Dark clouds gather above Taipei as typhoon Muifa passes eastern...

Dark clouds gather above Taipei as typhoon Muifa passes eastern Taiwan on a heading to make landfall on China's east coast. (Aug. 06, 2011) Credit: Getty Images

More than 200,000 coastal residents in eastern China have evacuated and thousands of ships were called back to shore Saturday as Typhoon Muifa bore down on the country after battering the Philippines, Taiwan and Japan.

Zhejiang province moved 206,664 people from its coastal areas while another 80,400 were evacuated in Fujian province, according to local government websites. Thousands of ships along the eastern coast were also called back to shore, they said.

Typhoon Muifa is forecast to hit China early Monday morning, making landfall in the eastern province of Shandong and skimming the coast as it heads north, China's Central Meteorological Administration said.

On Saturday evening, the storm was about 285 kilometers (180 miles) south of Zhoushan city in Zhejiang province and moving northwest over the East China Sea at about 20 kilometers (12 miles) an hour, it said.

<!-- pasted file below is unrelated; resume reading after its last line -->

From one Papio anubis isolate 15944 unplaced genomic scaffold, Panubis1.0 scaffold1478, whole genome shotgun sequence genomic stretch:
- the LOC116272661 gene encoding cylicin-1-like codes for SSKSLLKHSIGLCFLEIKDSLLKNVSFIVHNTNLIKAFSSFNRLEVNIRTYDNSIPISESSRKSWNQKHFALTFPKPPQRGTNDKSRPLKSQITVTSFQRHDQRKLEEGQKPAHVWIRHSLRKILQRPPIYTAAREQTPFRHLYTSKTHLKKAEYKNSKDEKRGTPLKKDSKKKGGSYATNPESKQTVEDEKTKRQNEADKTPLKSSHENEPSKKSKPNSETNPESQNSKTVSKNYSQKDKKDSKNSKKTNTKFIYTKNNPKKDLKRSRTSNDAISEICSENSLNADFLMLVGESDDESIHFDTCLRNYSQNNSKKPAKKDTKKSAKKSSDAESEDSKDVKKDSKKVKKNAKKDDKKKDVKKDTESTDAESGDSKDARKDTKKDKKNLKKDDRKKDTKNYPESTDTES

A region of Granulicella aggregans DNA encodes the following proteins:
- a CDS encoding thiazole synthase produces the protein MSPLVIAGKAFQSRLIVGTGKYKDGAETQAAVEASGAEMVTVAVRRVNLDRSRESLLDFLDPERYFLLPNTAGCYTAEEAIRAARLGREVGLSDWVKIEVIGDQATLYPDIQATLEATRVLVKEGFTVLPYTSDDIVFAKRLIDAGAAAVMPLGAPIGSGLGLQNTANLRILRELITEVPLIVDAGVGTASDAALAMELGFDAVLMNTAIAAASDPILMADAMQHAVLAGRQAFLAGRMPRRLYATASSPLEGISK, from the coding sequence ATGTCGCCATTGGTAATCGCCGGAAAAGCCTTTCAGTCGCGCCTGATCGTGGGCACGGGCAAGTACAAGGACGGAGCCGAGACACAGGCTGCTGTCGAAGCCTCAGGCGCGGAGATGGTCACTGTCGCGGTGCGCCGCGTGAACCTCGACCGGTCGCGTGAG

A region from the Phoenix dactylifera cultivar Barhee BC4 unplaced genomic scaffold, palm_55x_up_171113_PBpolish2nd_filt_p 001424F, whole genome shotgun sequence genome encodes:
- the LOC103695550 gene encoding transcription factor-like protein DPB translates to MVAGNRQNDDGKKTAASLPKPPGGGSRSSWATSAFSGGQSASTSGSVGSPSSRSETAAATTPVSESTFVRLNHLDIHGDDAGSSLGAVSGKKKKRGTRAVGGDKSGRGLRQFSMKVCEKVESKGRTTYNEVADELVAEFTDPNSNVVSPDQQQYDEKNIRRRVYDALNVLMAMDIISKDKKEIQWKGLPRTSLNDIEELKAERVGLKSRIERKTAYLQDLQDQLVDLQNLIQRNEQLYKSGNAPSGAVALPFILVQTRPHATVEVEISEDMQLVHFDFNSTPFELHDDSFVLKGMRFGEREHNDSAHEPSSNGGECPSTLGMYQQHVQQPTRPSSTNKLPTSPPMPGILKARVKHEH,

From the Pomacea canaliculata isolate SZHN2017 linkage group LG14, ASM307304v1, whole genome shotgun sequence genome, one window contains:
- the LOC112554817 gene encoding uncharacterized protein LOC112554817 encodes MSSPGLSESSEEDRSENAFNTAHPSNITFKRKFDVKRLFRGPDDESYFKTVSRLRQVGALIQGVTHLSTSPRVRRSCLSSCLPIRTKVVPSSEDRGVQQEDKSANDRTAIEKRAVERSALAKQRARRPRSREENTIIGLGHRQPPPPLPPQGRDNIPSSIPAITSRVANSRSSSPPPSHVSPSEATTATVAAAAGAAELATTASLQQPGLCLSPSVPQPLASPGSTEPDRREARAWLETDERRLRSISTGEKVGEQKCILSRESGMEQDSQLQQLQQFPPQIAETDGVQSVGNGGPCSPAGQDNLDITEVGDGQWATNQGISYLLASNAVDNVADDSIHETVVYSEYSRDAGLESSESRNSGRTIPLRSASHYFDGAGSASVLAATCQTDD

Though earlier forecasts put China's commercial hub of Shanghai directly in the typhoon's path, the city of 23 million appeared late Saturday to have dodged the brunt of the storm. It was still expected to experience torrential rains and high winds, the administration said.

Dozens of flights in and out of Shanghai and the nearby cities of Wenzhou and Hangzhou were canceled as a precaution and more than 500 people evacuated from Shanghai's coastal areas. The municipal government said rail authorities were also prepared to slow or delay high-speed rail services, depending on the severity of the storm.

Last week, Typhoon Muifa killed four people in the Philippines even though it did not make landfall. The storm caused power outages and injuries as it passed by Japan's southern island of Okinawa on Friday and dusted northern Taiwan with light rain and moderate winds.

Japan's Kyodo News agency said the typhoon caused 27 injuries on Okinawa and knocked out power to more than 60,000 homes.

North Korea's state news agency reported late Friday that some parts of the country would receive heavy rain from the typhoon between Monday and Tuesday. Flooding in recent weeks has caused deaths and damage to homes and farmland in the impoverished country.

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